- Someone you respect in the area you want mentorship on – For example, if you want a mentor for achieving work life balance, then that mentor should have wisdom and experience in that area.
- Mutual rapport and respect – Someone you can speak to honestly about your situations and ask questions; someone you respect, but someone who is inspired by your potential. You can read more about this in my article “Mentorship Model – Mutual Mentorship or Pay it Forward”.
- Someone interested in helping others grow, and knows how to do it – Not all brilliant people know how to teach what they know, and the same is true for mentors. You need to find someone that is interested in helping others, and someone that will give you sound, objective advice. This quality is especially critical for a mentor, as you will place a lot of trust in them. You need to make sure he or she provides advice based on your best interests.
- Someone that is supportive, not controlling –A mentor is a guide, not someone that tells you what to do. A mentor should challenge you to look at all aspects of a situation, and guide you to make your own decision. A mentor is not someone who criticizes you for your mistakes. You should find someone who can support and encourage you in your endeavor to develop your skills, even if you make mistakes along the way.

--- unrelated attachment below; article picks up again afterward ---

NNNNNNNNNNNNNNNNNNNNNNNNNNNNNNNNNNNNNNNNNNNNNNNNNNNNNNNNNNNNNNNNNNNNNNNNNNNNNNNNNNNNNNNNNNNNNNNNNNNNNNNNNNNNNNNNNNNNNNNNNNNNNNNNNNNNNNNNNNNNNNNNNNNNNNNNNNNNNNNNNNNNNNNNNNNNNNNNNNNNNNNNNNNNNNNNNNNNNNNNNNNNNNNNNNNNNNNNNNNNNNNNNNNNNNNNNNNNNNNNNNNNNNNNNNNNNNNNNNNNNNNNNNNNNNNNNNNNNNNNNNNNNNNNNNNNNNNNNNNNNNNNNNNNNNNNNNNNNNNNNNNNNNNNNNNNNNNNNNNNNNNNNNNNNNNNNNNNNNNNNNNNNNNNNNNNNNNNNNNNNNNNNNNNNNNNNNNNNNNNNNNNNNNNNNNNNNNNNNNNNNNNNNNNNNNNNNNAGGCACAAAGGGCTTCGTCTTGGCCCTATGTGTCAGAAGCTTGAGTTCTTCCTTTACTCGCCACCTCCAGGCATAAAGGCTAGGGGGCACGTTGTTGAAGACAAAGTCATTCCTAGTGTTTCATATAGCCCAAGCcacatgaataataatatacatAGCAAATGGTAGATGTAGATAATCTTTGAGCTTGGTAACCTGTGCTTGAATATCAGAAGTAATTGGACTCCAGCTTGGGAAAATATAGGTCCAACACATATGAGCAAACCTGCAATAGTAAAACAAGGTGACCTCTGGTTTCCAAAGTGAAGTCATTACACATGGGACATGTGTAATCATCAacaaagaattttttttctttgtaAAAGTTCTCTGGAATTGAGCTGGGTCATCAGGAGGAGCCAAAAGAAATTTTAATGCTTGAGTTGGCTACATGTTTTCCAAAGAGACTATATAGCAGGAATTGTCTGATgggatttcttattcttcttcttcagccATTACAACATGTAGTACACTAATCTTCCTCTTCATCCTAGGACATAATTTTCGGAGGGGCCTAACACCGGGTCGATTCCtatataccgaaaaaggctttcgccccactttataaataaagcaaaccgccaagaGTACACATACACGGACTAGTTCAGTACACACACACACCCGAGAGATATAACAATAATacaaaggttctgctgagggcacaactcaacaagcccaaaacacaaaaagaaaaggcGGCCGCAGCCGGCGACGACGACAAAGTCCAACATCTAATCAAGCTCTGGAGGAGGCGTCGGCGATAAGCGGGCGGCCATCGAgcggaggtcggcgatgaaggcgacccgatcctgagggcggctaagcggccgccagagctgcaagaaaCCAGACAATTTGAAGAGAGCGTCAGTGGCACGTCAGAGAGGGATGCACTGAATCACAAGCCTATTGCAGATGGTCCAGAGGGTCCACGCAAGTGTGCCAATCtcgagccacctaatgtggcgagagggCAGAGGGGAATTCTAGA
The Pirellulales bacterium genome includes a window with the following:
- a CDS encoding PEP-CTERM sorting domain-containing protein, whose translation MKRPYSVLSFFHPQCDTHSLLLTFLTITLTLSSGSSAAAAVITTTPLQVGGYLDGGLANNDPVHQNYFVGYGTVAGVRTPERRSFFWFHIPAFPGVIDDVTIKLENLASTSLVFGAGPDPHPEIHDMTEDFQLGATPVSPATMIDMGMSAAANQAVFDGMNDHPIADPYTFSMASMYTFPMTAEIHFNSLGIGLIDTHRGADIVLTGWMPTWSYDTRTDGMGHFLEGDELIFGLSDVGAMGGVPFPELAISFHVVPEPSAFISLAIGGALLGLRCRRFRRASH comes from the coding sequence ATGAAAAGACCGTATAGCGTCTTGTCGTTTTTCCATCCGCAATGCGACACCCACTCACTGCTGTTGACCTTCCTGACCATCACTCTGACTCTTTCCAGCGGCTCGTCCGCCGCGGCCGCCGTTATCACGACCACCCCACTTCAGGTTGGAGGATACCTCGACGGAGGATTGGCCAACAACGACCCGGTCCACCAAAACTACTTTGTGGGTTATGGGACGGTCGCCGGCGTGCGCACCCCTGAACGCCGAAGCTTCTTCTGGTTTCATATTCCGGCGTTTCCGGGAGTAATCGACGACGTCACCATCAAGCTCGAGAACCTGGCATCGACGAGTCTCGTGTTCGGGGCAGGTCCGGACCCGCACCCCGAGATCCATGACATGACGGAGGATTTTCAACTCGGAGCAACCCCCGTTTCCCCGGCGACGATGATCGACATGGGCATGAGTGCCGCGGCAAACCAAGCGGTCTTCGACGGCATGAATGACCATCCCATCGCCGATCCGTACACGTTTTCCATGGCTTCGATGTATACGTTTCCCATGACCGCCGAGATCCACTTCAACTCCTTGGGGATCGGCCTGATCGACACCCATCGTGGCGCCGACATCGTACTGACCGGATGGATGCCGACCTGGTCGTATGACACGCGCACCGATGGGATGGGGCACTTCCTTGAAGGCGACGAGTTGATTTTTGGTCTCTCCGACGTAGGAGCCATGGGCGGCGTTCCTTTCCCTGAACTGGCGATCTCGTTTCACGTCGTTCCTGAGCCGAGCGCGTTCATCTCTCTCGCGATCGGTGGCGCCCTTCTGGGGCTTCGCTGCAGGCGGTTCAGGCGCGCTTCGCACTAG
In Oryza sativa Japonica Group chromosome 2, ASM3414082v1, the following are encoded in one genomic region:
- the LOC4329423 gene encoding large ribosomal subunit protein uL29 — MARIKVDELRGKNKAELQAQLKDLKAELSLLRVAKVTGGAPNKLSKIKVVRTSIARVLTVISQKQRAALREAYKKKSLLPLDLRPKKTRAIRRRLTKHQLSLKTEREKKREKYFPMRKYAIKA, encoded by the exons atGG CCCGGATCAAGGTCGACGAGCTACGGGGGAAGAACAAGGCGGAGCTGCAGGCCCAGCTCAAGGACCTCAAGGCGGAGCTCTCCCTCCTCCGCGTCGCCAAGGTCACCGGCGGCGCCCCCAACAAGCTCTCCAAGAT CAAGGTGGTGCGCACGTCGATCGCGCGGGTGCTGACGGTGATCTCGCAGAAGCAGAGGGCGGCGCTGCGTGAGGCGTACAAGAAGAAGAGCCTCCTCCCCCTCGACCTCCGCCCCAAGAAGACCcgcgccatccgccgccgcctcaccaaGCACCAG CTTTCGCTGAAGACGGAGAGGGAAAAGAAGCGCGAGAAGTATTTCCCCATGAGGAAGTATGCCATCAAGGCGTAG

- Someone who is willing to be your mentor – you have to ask someone to be your mentor. Great mentors are also busy people, and can only have the capacity to mentor a few people well. See my article “How to Ask Someone to be Your Mentor” for specific dos and don’ts.
Once you make sure that this person has the four qualities above, then you can proactively build the relationship for them to be your mentor. Besides the above five qualities of a good mentor, I would also advise the following:
- Find more than one mentor. Even a good mentor with all the above five qualities will disappoint in one area or another eventually. In fact, I think it’s expecting too much when you hope that one mentor could provide you with all the guidance you need. Instead, build a “board of advisors” composed of 3 to 5 mentors that can guide you in different aspects of life and career.
- Realize that your mentors should change as you grow in your career and life. You can read more in this article on who you can model yourself after
Good luck finding a set of great mentors! I am always in your corner.
Like this post? Help me out by sharing it on Linkedin, Email, Twitter, Facebook, Google+, etc.